Recent data defies expectations, but sellers are cautioned to “fasten their seatbelts” in anticipation of rate increases.
Given that the most recent data continues to show month-over-month growth, predictions of an impending property price crash appear to have been premature.
Nationwide said that average UK property prices increased 11% in the previous year despite the mounting cost-of-living problem. The building society’s chief economist, Robert Gardner, added that the market had “retained a surprising degree of momentum.”
“Strong labour market conditions, where the unemployment rate stays near 50-year lows and with the number of job openings close to record highs,” Gardner added, “continue to sustain demand.” “At the same time, the small number of available properties has contributed to maintaining upward pressure on home prices.”
Barrows and Forrester’s James Forrester, managing director, told Sky News that “market momentum continues unwavering, having withstood a prolonged period of Brexit uncertainty, a worldwide pandemic, increased inflation, and the most incompetent prime minister in living memory.”
He continued that nothing short of the apocalypse “feels like everything considered” can drive the real estate market to its knees.
So, If And When Do Property Values Decline?
The market has been unexpectedly robust during the Covid epidemic and despite the deepening cost of living issue, according to The Guardian. This has been made possible by a strong employment market, a continuous lack of available houses, and a “competition for space” amid the surge in home working.
However, Nationwide’s headline growth rate does not provide the complete picture, as The Telegraph pointed out. According to the report, growth has slowed to its lowest level in 15 months “as rising mortgage rates dampen demand.”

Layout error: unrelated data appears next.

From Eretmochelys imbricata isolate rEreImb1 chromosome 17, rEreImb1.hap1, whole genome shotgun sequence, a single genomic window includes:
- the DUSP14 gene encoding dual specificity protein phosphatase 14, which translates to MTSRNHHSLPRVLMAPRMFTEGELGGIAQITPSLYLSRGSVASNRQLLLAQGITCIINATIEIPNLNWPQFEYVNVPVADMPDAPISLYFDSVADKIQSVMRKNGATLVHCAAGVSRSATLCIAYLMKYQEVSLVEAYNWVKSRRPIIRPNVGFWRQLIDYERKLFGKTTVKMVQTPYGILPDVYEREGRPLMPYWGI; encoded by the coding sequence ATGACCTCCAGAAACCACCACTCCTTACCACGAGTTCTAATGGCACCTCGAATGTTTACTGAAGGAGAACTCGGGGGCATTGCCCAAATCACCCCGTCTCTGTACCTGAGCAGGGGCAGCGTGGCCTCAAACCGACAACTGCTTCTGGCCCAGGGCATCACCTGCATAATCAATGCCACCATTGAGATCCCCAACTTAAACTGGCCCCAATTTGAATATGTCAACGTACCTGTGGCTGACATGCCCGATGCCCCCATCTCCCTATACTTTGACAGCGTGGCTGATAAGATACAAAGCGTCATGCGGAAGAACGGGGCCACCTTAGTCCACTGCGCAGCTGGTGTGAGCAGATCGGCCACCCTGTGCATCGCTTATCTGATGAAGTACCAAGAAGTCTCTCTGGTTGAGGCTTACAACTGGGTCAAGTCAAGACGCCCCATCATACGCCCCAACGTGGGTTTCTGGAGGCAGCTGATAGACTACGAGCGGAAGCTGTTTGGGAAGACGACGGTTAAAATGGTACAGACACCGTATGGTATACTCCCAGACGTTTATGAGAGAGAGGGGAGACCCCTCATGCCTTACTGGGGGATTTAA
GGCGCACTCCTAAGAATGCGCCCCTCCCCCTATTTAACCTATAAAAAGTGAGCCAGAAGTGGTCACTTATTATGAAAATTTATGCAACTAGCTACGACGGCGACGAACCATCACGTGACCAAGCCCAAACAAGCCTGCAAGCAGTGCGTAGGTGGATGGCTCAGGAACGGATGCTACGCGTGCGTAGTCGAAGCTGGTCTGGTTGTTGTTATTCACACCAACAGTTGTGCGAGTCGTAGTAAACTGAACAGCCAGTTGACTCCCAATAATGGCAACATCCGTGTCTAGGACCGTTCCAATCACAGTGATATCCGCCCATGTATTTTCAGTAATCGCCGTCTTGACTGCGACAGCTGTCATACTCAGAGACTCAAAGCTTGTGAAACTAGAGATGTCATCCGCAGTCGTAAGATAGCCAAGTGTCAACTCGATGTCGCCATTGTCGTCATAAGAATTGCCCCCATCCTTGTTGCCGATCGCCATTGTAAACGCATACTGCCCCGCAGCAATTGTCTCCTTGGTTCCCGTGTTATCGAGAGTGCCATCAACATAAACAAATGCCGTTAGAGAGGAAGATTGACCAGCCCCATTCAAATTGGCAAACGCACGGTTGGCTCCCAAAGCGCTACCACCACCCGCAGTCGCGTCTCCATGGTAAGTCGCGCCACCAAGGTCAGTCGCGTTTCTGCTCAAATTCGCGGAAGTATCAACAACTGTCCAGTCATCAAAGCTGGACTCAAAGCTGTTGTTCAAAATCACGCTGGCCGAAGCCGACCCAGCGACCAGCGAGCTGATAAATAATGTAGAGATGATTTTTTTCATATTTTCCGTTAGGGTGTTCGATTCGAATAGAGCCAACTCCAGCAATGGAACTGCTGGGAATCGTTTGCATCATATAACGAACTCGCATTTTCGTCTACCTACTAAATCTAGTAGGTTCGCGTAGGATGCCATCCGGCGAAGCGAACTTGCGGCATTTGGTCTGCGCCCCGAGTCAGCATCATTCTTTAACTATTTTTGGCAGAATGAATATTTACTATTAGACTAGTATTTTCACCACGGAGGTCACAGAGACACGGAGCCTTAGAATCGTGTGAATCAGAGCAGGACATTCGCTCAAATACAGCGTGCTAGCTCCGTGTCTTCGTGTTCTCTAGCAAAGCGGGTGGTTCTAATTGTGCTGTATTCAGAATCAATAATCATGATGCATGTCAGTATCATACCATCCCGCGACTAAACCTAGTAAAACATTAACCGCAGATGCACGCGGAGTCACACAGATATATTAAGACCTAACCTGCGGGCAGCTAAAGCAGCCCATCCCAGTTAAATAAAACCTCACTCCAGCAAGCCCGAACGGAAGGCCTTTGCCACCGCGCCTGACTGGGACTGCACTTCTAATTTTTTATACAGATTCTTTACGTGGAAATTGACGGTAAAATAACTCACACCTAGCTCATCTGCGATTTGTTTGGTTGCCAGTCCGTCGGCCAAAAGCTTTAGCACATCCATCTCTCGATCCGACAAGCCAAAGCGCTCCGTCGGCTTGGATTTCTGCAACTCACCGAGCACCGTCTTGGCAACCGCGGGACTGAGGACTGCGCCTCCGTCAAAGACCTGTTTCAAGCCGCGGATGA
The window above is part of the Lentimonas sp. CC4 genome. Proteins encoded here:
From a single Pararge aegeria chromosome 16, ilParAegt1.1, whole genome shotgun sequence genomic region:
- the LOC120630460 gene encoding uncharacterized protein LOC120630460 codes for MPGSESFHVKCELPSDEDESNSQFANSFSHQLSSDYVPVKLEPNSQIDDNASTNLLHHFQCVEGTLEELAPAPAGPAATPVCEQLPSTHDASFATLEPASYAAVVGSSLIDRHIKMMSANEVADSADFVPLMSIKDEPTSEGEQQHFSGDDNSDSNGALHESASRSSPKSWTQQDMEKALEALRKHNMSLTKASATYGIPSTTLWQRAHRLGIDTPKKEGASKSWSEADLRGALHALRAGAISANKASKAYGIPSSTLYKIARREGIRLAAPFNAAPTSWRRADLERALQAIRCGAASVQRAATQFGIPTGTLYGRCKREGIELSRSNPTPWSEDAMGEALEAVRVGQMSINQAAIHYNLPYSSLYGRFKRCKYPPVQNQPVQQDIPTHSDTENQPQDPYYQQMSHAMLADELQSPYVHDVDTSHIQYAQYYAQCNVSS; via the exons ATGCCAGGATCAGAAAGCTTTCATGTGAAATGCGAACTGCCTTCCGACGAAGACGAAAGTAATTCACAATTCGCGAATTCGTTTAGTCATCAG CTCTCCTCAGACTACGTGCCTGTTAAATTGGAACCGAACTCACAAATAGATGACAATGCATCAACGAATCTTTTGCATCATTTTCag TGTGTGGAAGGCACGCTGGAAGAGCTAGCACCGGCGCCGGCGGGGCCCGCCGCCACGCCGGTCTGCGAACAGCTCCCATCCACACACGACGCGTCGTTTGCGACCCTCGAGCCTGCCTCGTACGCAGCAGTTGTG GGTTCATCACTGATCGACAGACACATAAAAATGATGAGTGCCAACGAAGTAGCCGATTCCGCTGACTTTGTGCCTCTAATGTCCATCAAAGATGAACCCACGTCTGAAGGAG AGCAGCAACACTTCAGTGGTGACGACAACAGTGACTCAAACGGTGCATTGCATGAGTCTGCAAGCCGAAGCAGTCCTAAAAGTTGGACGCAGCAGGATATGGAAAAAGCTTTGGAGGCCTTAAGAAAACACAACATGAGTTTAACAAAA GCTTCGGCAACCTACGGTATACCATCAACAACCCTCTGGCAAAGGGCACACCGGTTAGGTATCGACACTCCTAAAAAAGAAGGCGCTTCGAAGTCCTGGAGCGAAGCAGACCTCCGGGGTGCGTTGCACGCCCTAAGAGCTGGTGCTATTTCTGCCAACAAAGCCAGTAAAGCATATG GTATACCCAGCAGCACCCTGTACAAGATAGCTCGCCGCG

Building society records show only a 0.1% increase in the past month, and The Telegraph noted that “these increases disguise declining buyer desire.”
“The big lesson from the July numbers is that house prices may already be stagnating,” Capital Economics’ Andrew Wishart told the newspaper.
Put Your Seatbelts On
Chris Hodgkinson, managing director of HBB Solutions, warned home sellers to buckle up even if housing costs are still sky high: “We’re going to witness a time of heightened instability before the year is out.”
He claimed that buyer demand levels were beginning to “wane” and that sellers would be forced to lower their asking prices once the market “well runs dry.”
The Daily Express reported that as pressure on household budgets increases, the market “is projected to somewhat lose momentum” due to inflation reaching a 40-year high and driving up living expenses and loan rates. According to Bloomberg, rising mortgage interest rates and soaring inflation “are beginning to take a toll.”
Mortgage approvals decreased further in June, according to data released by the Bank of England last week, as lenders boosted interest rates to their highest level since 2016.
Bloomberg said that this week would see another spike in borrowing prices for homeowners as the central bank is anticipated to intensify its fight against inflation by delivering its first half-point rate increase in 27 years.
According to Alice Haine, a personal finance expert at Bestinvest, the market will be “damped” by Thursday’s anticipated bank rate increase to 1.75%, she told the BBC.